Notwithstanding the very great improvements made in urethroscopic instruments during the past few years, the urethroscopic field, in point of size, is still far from being entirely satisfactory. Since the invention of the original illuminating apparatus, little if any change has been made in urethroscopic tubes, though they have borne various names and been constructed of many different materials.
Glass from its transparency seemed especially adapted to this purpose, but the reflections from its surface and the changes produced by pressure on the mucous membrane, together with the danger of fracture if used in the deeper urethra, render it practically valueless. The discovery in 1870 of the great underestimation of the normal urethral caliber permitted the use of much larger tubes, with a corresponding increase in the size of the field; but the practical urethroscopic tube remained and still remains a simple straight tube.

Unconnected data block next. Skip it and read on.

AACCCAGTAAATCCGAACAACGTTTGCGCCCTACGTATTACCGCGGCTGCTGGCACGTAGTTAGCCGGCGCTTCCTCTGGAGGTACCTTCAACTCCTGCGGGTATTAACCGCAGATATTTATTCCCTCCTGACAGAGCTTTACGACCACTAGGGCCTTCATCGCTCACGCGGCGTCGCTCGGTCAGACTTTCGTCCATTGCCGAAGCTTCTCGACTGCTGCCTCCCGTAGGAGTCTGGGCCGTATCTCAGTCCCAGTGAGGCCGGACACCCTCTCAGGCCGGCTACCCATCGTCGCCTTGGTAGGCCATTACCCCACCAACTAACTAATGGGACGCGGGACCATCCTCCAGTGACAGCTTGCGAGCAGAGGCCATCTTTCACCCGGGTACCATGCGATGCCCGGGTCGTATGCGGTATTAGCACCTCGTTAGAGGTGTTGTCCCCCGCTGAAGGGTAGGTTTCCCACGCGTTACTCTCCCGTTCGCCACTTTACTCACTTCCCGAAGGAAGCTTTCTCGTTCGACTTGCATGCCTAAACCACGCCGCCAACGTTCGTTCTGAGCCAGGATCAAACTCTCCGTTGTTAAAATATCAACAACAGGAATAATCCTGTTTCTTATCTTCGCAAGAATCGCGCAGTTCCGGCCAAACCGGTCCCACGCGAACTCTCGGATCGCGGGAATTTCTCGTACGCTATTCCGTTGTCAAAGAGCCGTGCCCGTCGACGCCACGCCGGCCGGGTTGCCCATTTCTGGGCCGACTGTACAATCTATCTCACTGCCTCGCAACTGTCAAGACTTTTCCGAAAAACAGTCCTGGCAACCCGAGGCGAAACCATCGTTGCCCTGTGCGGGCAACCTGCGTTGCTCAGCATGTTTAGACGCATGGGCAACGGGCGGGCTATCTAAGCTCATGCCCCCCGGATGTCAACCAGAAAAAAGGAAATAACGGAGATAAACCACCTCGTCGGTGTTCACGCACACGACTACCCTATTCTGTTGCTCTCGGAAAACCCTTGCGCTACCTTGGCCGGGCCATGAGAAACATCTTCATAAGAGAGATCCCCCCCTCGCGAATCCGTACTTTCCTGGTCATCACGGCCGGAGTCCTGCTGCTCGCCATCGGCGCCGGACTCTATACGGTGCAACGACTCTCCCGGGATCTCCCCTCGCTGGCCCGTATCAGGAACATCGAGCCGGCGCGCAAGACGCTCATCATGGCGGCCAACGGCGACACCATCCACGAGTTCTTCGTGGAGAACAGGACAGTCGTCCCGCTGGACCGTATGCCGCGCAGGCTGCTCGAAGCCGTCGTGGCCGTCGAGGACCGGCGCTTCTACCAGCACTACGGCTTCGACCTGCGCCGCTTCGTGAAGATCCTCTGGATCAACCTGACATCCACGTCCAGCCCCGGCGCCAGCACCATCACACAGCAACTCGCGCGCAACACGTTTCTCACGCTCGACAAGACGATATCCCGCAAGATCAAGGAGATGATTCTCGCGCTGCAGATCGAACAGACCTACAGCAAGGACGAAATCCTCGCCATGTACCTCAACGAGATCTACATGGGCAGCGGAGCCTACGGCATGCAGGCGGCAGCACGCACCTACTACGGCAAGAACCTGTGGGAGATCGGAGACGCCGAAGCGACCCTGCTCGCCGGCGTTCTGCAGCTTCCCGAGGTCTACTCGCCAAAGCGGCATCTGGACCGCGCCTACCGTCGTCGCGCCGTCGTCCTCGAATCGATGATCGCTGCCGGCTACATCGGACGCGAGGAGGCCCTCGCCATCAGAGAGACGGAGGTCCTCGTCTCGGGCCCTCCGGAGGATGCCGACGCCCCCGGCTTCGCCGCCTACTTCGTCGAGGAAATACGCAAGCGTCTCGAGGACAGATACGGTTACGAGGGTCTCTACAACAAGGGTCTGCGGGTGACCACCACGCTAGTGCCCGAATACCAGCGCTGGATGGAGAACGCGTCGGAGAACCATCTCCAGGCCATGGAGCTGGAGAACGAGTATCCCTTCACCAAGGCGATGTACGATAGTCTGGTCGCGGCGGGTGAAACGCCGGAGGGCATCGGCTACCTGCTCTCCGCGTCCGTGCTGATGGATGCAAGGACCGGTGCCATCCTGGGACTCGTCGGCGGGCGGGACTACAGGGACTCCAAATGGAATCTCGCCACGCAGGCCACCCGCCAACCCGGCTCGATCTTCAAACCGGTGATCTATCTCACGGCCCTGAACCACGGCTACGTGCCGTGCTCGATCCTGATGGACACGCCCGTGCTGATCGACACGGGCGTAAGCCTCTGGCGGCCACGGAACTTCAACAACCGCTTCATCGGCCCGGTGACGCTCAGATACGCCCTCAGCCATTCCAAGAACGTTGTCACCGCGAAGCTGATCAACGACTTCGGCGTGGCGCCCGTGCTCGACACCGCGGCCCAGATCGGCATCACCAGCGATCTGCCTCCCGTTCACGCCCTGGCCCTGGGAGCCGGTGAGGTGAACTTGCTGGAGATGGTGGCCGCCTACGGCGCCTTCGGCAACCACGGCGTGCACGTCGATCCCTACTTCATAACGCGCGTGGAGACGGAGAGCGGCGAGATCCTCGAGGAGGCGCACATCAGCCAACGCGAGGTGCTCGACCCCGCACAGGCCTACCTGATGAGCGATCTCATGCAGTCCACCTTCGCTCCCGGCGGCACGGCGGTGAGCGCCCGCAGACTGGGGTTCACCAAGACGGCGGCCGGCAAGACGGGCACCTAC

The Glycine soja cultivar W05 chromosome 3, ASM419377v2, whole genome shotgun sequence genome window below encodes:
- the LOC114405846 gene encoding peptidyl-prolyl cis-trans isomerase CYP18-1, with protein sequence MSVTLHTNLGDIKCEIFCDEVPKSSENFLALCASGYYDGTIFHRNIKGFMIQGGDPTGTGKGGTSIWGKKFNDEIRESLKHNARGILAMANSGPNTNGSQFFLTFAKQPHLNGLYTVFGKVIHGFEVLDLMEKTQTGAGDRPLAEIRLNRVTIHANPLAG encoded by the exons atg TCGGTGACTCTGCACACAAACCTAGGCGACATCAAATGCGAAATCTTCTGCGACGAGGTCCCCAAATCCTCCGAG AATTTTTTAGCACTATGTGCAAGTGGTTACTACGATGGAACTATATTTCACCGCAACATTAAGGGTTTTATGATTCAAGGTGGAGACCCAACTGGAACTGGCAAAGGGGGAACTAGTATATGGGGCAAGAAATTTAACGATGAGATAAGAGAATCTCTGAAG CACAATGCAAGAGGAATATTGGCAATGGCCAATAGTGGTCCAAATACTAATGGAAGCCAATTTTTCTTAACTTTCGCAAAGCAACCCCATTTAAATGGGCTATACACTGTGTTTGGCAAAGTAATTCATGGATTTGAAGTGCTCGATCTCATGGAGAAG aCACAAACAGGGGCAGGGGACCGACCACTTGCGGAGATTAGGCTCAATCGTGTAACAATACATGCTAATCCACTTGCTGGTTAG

In the year 1887 the late
OTIS WK. AËRO-URETHROSCOPY. JAMA. 1895;XXV(8):319–321. doi:10.1001/jama.1895.02430340019001h
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